• Under section 93V, you can also be said to be ‘conducting’ an unlawful gambling operation if you are organising or managing one.

What The Police Must Prove:

To find you guilty of the offence of the offence of conducting an unlawful gambling operation, the Police must prove each of the following beyond reasonable doubt:-

  • That you conducted an operation; and
  • That operation was an unlawful gambling operation.

Possible Defences For Conducting Unlawful Gambling Operation.:

It is a defence to an offence of conducting an unlawful gambling operation if you can prove either:-

  • That your involvement in the operation did not amount to ‘conducting’; or
  • That the operation does not meet the criteria for an unlawful gambling operation.

Which court will hear your matter?

This offence is a strictly indictable offence which means that it cannot be finalised in the Local Court. This matter will be finalised in the District Court.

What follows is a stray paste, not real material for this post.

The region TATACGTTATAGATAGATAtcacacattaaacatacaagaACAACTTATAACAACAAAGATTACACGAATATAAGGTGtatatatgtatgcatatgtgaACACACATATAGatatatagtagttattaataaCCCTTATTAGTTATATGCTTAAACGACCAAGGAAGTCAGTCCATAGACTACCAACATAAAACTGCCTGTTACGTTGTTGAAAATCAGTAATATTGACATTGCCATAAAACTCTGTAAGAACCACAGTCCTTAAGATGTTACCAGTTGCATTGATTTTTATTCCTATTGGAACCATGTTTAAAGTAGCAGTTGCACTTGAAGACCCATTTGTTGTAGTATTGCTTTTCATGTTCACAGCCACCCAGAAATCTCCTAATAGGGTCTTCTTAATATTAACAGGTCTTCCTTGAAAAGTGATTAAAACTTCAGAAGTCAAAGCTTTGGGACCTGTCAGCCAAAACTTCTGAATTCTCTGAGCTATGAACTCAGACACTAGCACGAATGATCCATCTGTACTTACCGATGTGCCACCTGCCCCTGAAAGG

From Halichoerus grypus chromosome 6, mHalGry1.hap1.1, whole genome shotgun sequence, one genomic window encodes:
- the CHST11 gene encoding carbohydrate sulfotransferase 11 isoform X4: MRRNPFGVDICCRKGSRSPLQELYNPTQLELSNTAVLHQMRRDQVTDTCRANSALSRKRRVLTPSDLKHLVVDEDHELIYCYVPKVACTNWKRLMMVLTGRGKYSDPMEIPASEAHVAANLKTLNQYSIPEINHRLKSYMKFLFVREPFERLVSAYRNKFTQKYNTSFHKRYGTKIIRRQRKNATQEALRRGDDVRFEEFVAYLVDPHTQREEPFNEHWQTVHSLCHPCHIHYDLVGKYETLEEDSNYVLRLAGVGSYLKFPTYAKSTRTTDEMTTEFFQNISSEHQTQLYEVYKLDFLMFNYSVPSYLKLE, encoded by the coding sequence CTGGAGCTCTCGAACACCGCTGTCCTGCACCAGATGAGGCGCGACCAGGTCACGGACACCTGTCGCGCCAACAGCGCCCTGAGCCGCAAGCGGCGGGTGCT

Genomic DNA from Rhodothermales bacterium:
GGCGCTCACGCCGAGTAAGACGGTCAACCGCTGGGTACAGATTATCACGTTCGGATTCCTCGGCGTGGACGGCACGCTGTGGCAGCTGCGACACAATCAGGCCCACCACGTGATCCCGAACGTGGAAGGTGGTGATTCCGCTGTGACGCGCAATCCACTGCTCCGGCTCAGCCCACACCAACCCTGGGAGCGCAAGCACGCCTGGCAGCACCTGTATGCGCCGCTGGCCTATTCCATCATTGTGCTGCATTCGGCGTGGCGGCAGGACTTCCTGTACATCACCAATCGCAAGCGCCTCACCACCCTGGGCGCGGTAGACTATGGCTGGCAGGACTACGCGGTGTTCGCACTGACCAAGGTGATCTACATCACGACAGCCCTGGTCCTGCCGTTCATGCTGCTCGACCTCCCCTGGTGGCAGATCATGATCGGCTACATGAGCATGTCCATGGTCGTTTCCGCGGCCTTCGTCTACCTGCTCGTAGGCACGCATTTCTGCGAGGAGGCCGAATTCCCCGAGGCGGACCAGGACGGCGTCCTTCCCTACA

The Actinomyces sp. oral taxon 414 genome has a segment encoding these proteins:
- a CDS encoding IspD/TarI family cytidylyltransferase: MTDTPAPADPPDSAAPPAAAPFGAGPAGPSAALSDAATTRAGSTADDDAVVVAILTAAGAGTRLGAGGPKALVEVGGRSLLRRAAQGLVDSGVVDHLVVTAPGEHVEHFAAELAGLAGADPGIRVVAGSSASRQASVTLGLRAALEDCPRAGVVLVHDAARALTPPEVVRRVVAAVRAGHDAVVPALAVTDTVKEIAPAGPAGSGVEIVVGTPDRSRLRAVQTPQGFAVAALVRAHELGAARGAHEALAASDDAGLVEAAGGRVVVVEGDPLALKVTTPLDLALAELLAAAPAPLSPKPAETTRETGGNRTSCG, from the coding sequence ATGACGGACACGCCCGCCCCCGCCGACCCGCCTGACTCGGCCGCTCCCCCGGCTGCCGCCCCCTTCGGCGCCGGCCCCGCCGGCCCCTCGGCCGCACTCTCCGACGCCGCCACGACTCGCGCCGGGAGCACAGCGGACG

Types of penalties:

Jail: This is the most serious penalty and involves full time detention in a correctional facility. Read more.

Home Detention: As a result of amended legislation this penalty was repealed on 24 September 2018 as a standalone order but may be imposed as a condition of an Intensive Corrections Order (ICO). Home detention is an alternative to full-time imprisonment. In effect the gaol sentence is served at your address rather than in a gaol. If you receive a sentence of home detention you will be strictly supervised and subject to electronic monitoring. Read more.